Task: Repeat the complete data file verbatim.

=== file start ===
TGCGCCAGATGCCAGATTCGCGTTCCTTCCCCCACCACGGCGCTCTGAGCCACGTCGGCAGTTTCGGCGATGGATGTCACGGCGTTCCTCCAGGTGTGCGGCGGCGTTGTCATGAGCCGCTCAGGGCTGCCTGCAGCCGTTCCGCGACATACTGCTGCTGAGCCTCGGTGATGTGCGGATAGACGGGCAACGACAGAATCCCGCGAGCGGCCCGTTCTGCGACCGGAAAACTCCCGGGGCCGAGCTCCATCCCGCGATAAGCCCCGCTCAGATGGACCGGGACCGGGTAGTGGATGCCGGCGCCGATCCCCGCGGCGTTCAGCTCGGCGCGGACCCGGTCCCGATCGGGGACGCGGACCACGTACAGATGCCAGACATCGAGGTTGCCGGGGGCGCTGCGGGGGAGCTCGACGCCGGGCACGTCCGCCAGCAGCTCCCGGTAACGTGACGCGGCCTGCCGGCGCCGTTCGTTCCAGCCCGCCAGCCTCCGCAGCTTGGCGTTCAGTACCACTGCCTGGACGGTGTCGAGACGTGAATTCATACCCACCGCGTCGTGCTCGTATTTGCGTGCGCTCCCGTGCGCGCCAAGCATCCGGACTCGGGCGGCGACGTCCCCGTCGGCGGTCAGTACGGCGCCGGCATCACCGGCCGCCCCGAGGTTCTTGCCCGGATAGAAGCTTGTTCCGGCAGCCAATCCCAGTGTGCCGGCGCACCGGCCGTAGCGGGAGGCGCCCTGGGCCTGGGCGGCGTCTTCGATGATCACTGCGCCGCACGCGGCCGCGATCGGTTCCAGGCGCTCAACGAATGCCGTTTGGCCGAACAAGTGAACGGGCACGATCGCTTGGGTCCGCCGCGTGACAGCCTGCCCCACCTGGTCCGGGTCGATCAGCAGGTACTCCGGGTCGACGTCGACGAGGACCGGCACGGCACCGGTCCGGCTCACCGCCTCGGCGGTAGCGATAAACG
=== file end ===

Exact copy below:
TGCGCCAGATGCCAGATTCGCGTTCCTTCCCCCACCACGGCGCTCTGAGCCACGTCGGCAGTTTCGGCGATGGATGTCACGGCGTTCCTCCAGGTGTGCGGCGGCGTTGTCATGAGCCGCTCAGGGCTGCCTGCAGCCGTTCCGCGACATACTGCTGCTGAGCCTCGGTGATGTGCGGATAGACGGGCAACGACAGAATCCCGCGAGCGGCCCGTTCTGCGACCGGAAAACTCCCGGGGCCGAGCTCCATCCCGCGATAAGCCCCGCTCAGATGGACCGGGACCGGGTAGTGGATGCCGGCGCCGATCCCCGCGGCGTTCAGCTCGGCGCGGACCCGGTCCCGATCGGGGACGCGGACCACGTACAGATGCCAGACATCGAGGTTGCCGGGGGCGCTGCGGGGGAGCTCGACGCCGGGCACGTCCGCCAGCAGCTCCCGGTAACGTGACGCGGCCTGCCGGCGCCGTTCGTTCCAGCCCGCCAGCCTCCGCAGCTTGGCGTTCAGTACCACTGCCTGGACGGTGTCGAGACGTGAATTCATACCCACCGCGTCGTGCTCGTATTTGCGTGCGCTCCCGTGCGCGCCAAGCATCCGGACTCGGGCGGCGACGTCCCCGTCGGCGGTCAGTACGGCGCCGGCATCACCGGCCGCCCCGAGGTTCTTGCCCGGATAGAAGCTTGTTCCGGCAGCCAATCCCAGTGTGCCGGCGCACCGGCCGTAGCGGGAGGCGCCCTGGGCCTGGGCGGCGTCTTCGATGATCACTGCGCCGCACGCGGCCGCGATCGGTTCCAGGCGCTCAACGAATGCCGTTTGGCCGAACAAGTGAACGGGCACGATCGCTTGGGTCCGCCGCGTGACAGCCTGCCCCACCTGGTCCGGGTCGATCAGCAGGTACTCCGGGTCGACGTCGACGAGGACCGGCACGGCACCGGTCCGGCTCACCGCCTCGGCGGTAGCGATAAACG